I was kindly invited to lead the procession at the Sunninghill Street fayre on Sunday 17th November.
This weekend was the first outing for the new hat, and I am really pleased with the result. Doug at Ascot Top Hats has been spending most of the summer experimenting with bits of fabric and leather in his quest to construct the ‘ultimate tricorn hat’ and I think he may have succeeded.
It is incredibly comfortable to wear, being perfectly sized and steamed to fit my head shape. Doug used the best quality felt and once he had the shape right, he lacquered the bowl by hand to add rigidity. He also added secret air vents to help me keep a cool head.
Then he steamed and lifted the three sides, sewing them in place with small leather thongs in a cross hatch pattern (to add a bit of piratical panache).
Then there was the decoration. A gold ‘lace’ beautifully tacked with tiny stitches around the brim and a huge plume of ostrich feathers. The small decorative cockade is based on drawings Doug dug up from an old book of military insignia. He adjusted the design and then got tools made up especially to press the leather into the desired shape. Next he added a lion’s head to reflect the lion’s head on the Royal Borough’s coat of arms. The actual lion’s head Doug used was the same design as one that was once part of a policeman’s uniform. I was particularly please with this as it serves as a nod to my dad’s side of the family, one of whom was a policeman in the Victorian era.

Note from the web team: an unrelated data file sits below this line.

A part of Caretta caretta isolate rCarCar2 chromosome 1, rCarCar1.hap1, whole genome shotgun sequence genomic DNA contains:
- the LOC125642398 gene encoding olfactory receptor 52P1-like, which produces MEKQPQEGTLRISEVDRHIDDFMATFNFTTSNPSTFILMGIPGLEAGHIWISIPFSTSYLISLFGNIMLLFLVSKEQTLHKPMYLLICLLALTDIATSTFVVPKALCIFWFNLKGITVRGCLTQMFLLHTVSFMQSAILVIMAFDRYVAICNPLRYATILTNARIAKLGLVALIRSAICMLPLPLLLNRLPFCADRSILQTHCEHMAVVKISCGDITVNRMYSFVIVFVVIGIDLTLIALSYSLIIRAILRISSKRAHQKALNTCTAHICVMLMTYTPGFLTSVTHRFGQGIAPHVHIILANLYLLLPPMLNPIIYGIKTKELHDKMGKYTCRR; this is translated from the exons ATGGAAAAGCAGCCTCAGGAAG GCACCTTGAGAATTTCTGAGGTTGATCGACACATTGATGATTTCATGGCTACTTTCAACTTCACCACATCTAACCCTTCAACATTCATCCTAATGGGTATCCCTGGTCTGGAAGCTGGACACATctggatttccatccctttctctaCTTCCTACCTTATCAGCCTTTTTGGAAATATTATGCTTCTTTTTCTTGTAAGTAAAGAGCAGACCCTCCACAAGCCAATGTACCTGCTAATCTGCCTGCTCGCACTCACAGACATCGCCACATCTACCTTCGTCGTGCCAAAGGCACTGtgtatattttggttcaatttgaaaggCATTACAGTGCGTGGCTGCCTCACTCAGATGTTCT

Behind the cockade, swan feathers and horse hairs are there to mirror the supporting heraldic animals on the borough’s crest. The feathers were collected (with permission) from Baths Island in Windsor and the short horsehair was painlessly clipped from the mane of a beautiful local white horse. It really is a wonderful hat and Doug’s commitment and professionalism are a credit to the borough.
So naturally enough when I stepped out onto Sunninghill High Street with my new hat, I was grinning from ear to ear. The people were all very friendly and the route was a nice easy straight line, so there was no chance of getting lost. I walked up the street with a really impressive Scots marching band and the cast of Wind in the Willows in Mr Toad’s Model T Ford bringing up the rear.
Once we stopped and the band marched off, Mr Toad and Badger chatted to the audience while the local children awaited the arrival of the true star of the afternoon, Father Christmas. He had given the reindeer the day off and so had borrowed Mr Toad’s car for the afternoon instead.
Sunninghill has a smashing village atmosphere and a lot of time and effort had been put in by local people to ensure the event was a success.
It was lovely to have so many strangers congratulate me on the recent win at Hastings and nice to see so many familiar faces too. We had a lovely time in Sunninghill and hope to be invited again next year.